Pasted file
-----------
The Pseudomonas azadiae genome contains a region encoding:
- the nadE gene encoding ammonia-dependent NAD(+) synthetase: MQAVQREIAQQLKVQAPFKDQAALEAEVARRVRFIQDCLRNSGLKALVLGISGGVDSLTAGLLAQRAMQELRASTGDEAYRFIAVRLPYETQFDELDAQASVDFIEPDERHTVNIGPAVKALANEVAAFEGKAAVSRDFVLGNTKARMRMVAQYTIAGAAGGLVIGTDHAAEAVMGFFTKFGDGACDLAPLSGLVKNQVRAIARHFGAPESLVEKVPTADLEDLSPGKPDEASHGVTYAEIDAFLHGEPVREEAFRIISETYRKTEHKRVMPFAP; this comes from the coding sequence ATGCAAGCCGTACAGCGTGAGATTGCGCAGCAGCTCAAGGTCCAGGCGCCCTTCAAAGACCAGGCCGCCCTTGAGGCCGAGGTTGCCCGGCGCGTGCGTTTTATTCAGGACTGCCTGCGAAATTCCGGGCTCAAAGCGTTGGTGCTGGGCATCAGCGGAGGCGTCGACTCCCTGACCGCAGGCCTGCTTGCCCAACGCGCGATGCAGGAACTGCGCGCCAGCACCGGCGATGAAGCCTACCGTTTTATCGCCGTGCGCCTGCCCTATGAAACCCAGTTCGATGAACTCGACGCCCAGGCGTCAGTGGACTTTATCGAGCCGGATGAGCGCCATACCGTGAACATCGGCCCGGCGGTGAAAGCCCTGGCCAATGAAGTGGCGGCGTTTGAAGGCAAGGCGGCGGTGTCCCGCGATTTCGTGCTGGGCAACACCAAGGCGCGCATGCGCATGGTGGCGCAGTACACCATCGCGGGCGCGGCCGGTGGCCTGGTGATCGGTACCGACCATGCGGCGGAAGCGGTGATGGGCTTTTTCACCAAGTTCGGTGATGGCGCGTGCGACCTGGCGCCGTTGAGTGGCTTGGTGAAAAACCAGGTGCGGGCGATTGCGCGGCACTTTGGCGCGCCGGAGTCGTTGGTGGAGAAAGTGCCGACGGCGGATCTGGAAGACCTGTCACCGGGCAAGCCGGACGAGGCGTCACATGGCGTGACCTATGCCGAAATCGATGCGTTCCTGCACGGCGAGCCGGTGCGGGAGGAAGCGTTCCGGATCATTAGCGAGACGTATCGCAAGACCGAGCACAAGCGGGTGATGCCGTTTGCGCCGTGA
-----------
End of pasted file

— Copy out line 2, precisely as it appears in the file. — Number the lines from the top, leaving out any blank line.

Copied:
- the nadE gene encoding ammonia-dependent NAD(+) synthetase: MQAVQREIAQQLKVQAPFKDQAALEAEVARRVRFIQDCLRNSGLKALVLGISGGVDSLTAGLLAQRAMQELRASTGDEAYRFIAVRLPYETQFDELDAQASVDFIEPDERHTVNIGPAVKALANEVAAFEGKAAVSRDFVLGNTKARMRMVAQYTIAGAAGGLVIGTDHAAEAVMGFFTKFGDGACDLAPLSGLVKNQVRAIARHFGAPESLVEKVPTADLEDLSPGKPDEASHGVTYAEIDAFLHGEPVREEAFRIISETYRKTEHKRVMPFAP; this comes from the coding sequence ATGCAAGCCGTACAGCGTGAGATTGCGCAGCAGCTCAAGGTCCAGGCGCCCTTCAAAGACCAGGCCGCCCTTGAGGCCGAGGTTGCCCGGCGCGTGCGTTTTATTCAGGACTGCCTGCGAAATTCCGGGCTCAAAGCGTTGGTGCTGGGCATCAGCGGAGGCGTCGACTCCCTGACCGCAGGCCTGCTTGCCCAACGCGCGATGCAGGAACTGCGCGCCAGCACCGGCGATGAAGCCTACCGTTTTATCGCCGTGCGCCTGCCCTATGAAACCCAGTTCGATGAACTCGACGCCCAGGCGTCAGTGGACTTTATCGAGCCGGATGAGCGCCATACCGTGAACATCGGCCCGGCGGTGAAAGCCCTGGCCAATGAAGTGGCGGCGTTTGAAGGCAAGGCGGCGGTGTCCCGCGATTTCGTGCTGGGCAACACCAAGGCGCGCATGCGCATGGTGGCGCAGTACACCATCGCGGGCGCGGCCGGTGGCCTGGTGATCGGTACCGACCATGCGGCGGAAGCGGTGATGGGCTTTTTCACCAAGTTCGGTGATGGCGCGTGCGACCTGGCGCCGTTGAGTGGCTTGGTGAAAAACCAGGTGCGGGCGATTGCGCGGCACTTTGGCGCGCCGGAGTCGTTGGTGGAGAAAGTGCCGACGGCGGATCTGGAAGACCTGTCACCGGGCAAGCCGGACGAGGCGTCACATGGCGTGACCTATGCCGAAATCGATGCGTTCCTGCACGGCGAGCCGGTGCGGGAGGAAGCGTTCCGGATCATTAGCGAGACGTATCGCAAGACCGAGCACAAGCGGGTGATGCCGTTTGCGCCGTGA